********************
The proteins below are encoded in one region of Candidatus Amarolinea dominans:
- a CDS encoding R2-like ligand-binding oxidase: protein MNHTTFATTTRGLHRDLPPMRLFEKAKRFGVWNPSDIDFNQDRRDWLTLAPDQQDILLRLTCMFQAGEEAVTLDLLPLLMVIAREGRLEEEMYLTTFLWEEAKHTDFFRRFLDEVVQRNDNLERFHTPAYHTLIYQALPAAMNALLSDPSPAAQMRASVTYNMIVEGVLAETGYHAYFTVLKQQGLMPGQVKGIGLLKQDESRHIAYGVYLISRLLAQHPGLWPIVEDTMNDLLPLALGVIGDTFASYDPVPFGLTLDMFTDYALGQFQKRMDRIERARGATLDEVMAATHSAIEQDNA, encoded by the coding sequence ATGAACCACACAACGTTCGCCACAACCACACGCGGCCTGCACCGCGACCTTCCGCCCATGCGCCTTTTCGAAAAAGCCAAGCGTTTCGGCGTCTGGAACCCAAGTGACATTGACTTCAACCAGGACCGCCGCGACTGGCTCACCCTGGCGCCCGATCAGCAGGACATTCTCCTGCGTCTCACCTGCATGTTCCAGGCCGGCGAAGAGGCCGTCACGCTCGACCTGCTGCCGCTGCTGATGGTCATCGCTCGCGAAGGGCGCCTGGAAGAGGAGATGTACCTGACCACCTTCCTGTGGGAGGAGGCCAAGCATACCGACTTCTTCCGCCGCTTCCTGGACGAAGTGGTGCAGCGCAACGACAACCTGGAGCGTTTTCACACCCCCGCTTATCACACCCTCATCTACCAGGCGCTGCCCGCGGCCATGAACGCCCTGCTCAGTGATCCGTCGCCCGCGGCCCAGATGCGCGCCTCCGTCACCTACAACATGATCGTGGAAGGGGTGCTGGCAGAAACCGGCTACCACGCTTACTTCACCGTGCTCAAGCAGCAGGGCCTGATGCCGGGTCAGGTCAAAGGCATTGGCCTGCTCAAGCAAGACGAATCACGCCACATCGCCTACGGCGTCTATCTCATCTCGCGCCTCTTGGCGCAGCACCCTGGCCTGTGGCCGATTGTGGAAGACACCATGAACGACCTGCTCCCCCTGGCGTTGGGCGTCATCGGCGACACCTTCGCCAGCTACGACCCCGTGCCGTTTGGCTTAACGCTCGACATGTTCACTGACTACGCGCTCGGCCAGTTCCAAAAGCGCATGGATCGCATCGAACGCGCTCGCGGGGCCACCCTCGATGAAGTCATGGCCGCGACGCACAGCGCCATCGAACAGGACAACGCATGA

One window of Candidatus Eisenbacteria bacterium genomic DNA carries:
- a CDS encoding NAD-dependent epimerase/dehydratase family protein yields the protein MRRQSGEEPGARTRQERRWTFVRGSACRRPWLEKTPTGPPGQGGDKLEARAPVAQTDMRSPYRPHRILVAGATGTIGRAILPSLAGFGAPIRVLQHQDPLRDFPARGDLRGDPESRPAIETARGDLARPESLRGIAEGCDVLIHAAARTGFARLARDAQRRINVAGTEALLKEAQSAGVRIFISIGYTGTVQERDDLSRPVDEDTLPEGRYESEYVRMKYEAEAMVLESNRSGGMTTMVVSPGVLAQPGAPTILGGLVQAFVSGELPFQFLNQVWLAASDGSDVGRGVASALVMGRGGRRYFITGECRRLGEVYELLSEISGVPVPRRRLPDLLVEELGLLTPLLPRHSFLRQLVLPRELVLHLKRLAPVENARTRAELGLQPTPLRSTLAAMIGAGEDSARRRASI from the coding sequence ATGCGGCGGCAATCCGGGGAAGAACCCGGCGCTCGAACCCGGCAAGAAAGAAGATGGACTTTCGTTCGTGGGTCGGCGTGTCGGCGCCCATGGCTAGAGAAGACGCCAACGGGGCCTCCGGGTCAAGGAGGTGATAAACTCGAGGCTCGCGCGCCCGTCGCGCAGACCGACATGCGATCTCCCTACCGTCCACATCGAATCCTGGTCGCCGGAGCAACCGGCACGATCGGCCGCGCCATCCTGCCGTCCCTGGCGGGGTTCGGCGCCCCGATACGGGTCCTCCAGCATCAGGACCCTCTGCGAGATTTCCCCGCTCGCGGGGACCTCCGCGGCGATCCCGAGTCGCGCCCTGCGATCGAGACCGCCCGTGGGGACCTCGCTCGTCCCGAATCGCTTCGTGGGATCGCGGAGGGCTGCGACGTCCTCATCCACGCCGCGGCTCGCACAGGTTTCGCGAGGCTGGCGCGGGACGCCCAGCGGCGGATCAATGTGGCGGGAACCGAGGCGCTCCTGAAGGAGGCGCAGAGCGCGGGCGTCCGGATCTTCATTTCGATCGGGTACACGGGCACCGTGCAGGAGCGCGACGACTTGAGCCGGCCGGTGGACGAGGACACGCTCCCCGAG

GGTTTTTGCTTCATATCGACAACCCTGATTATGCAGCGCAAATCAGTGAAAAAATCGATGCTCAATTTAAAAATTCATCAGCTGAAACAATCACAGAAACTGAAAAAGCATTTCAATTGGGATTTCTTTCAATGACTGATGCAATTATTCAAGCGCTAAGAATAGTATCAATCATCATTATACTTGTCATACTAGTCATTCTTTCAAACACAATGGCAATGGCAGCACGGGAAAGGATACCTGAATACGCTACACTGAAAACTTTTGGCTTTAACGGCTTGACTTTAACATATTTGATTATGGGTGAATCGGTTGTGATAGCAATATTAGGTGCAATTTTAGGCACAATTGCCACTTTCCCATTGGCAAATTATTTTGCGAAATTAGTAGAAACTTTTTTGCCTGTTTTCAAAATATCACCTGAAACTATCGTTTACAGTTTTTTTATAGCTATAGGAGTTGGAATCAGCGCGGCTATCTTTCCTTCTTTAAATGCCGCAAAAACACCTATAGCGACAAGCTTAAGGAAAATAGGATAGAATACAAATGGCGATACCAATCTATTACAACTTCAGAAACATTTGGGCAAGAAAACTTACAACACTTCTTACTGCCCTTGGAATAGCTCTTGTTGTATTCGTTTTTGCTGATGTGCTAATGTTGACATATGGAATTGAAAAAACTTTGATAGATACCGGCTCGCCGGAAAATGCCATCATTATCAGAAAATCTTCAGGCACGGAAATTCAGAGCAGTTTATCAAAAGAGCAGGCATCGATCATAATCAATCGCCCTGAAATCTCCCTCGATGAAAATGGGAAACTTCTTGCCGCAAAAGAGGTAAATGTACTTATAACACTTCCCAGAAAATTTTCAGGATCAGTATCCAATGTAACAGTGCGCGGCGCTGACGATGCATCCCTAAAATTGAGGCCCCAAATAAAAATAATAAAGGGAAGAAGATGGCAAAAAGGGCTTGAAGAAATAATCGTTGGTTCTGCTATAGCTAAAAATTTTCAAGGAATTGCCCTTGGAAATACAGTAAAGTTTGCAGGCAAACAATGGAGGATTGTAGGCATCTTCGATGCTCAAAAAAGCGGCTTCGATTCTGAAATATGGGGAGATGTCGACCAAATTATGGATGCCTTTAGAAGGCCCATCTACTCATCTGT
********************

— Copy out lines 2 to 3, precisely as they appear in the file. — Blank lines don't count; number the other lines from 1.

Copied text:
- a CDS encoding R2-like ligand-binding oxidase: protein MNHTTFATTTRGLHRDLPPMRLFEKAKRFGVWNPSDIDFNQDRRDWLTLAPDQQDILLRLTCMFQAGEEAVTLDLLPLLMVIAREGRLEEEMYLTTFLWEEAKHTDFFRRFLDEVVQRNDNLERFHTPAYHTLIYQALPAAMNALLSDPSPAAQMRASVTYNMIVEGVLAETGYHAYFTVLKQQGLMPGQVKGIGLLKQDESRHIAYGVYLISRLLAQHPGLWPIVEDTMNDLLPLALGVIGDTFASYDPVPFGLTLDMFTDYALGQFQKRMDRIERARGATLDEVMAATHSAIEQDNA, encoded by the coding sequence ATGAACCACACAACGTTCGCCACAACCACACGCGGCCTGCACCGCGACCTTCCGCCCATGCGCCTTTTCGAAAAAGCCAAGCGTTTCGGCGTCTGGAACCCAAGTGACATTGACTTCAACCAGGACCGCCGCGACTGGCTCACCCTGGCGCCCGATCAGCAGGACATTCTCCTGCGTCTCACCTGCATGTTCCAGGCCGGCGAAGAGGCCGTCACGCTCGACCTGCTGCCGCTGCTGATGGTCATCGCTCGCGAAGGGCGCCTGGAAGAGGAGATGTACCTGACCACCTTCCTGTGGGAGGAGGCCAAGCATACCGACTTCTTCCGCCGCTTCCTGGACGAAGTGGTGCAGCGCAACGACAACCTGGAGCGTTTTCACACCCCCGCTTATCACACCCTCATCTACCAGGCGCTGCCCGCGGCCATGAACGCCCTGCTCAGTGATCCGTCGCCCGCGGCCCAGATGCGCGCCTCCGTCACCTACAACATGATCGTGGAAGGGGTGCTGGCAGAAACCGGCTACCACGCTTACTTCACCGTGCTCAAGCAGCAGGGCCTGATGCCGGGTCAGGTCAAAGGCATTGGCCTGCTCAAGCAAGACGAATCACGCCACATCGCCTACGGCGTCTATCTCATCTCGCGCCTCTTGGCGCAGCACCCTGGCCTGTGGCCGATTGTGGAAGACACCATGAACGACCTGCTCCCCCTGGCGTTGGGCGTCATCGGCGACACCTTCGCCAGCTACGACCCCGTGCCGTTTGGCTTAACGCTCGACATGTTCACTGACTACGCGCTCGGCCAGTTCCAAAAGCGCATGGATCGCATCGAACGCGCTCGCGGGGCCACCCTCGATGAAGTCATGGCCGCGACGCACAGCGCCATCGAACAGGACAACGCATGA

One window of Candidatus Eisenbacteria bacterium genomic DNA carries: